Plan now for Summer's Challenges
Set some goals and make them SMART
Setting goals is the best way to keep you on track and ensure your training has a purpose and structure. When setting any kind of goal, there are five criteria that need to be met, and conveniently, they spell out SMART so you’ll never forget them. Your goals should be specific, measurable, attainable, relevant, and time sensitive.
They should be;
- Specific: Make sure your goal is specific. The more specific it is, the easier it is to plan for and the easier it will be in the future to know if you’ve succeeded. Here’s an example of a non-specific goal; ‘I want to be a better rider’. How can you quantify what ‘better’ means? Does it mean faster? Better technique? Producing more power? There’s no way of knowing if you are a ‘better’ rider. Compare that to a specific goal; ‘I want to ride the X Gran Fondo in under four hours’. In this example, it’s clear what achieving the goal looks like, completion of the specific event in under four hours.
- Measurable: You need to be able to quantify your goal. Instead of saying, ‘I want to ride a lot this month’, make the outcome something you can measure, ‘my goal is to ride 500km in June’.
- Attainable: It’s great to have goals but keep your feet on the ground and your head out of the clouds when making them. Creating unrealistic goals is setting you up for failure. ‘I’m going to take the KOM on Mt. Ventoux’, is an extreme example of such a goal but you get the idea, instead, try and make it something that is at the upper limits of your ability so it’s a challenge, but not out of reach. E.g: ‘I’m going to knock 30 seconds off my best time up my local climb’.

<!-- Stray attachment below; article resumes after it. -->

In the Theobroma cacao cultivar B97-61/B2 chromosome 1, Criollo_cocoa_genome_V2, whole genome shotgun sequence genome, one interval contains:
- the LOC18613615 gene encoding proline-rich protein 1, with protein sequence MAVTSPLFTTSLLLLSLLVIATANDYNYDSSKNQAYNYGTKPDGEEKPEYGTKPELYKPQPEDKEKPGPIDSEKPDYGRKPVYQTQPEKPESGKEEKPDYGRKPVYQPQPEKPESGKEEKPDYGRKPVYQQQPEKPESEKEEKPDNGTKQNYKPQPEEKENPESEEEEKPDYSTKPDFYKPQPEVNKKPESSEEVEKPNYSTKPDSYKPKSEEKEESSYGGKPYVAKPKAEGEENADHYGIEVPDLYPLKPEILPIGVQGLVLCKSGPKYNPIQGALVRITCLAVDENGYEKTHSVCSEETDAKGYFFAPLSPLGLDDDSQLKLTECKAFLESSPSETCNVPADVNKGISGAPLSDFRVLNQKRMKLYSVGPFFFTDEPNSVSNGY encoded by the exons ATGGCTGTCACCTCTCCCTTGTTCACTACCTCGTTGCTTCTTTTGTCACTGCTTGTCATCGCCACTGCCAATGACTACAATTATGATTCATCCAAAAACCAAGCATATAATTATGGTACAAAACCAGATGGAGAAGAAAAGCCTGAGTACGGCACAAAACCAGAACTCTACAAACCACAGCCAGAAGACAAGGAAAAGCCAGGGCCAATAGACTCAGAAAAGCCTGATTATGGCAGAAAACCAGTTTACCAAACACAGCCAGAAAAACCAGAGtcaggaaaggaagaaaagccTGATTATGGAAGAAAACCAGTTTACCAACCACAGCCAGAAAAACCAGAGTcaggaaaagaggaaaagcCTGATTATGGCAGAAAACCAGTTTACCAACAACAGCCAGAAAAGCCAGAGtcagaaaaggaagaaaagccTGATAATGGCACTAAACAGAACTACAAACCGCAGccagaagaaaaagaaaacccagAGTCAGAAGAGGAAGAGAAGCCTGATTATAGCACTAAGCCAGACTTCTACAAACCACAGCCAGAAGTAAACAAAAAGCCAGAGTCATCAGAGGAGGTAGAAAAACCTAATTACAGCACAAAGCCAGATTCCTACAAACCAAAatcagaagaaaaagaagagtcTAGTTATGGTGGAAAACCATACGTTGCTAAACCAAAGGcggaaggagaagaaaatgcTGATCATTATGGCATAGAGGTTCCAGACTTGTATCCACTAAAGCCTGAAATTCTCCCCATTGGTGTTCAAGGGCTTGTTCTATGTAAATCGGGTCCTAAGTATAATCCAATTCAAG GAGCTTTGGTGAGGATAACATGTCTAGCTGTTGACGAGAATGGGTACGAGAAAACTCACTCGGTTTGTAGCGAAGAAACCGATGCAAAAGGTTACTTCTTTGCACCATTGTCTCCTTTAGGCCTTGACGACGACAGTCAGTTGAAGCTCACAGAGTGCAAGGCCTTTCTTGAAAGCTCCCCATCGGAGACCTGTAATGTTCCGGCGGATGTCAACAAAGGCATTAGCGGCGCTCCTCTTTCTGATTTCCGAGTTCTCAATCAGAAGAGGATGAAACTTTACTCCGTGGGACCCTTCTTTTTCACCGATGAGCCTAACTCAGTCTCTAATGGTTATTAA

- Relevant: Make sure your goals align with each other and are relevant so the direction and purpose are consistent. Having a goal that isn’t relevant to the destination will take you off track and further away from achieving your objectives. ‘I’m going to bench press 100kg before the end of the year’ is a great goal for overall fitness and upper body strength but it’s going to do little to help you climb that hill any faster. It’s also going to take significant energy and time to achieve it, which, will pull energy and time from your other goals.
- Timing: A goal without a timeline is just a dream. Your goal needs to have a deadline to give you something to work towards. Only with a set time can you create structured plans and work towards something. If your goals are long term ones, then consider setting smaller, more manageable goals to tick off along the way.You may have a six-month plan to prepare for an event, so the best approach is to break it up into smaller, weekly goals that you can tick off along the way, providing reassurance that you’re on the right track. For example, ‘by the end of Sunday I want to achieve X amount of km or vertical gain’. If you set yourself a six-month long-term goal, and create smaller weekly goals, by the time your event comes around, you’ll have achieved 26 small goals that will have you well on your way to achieving your big goal.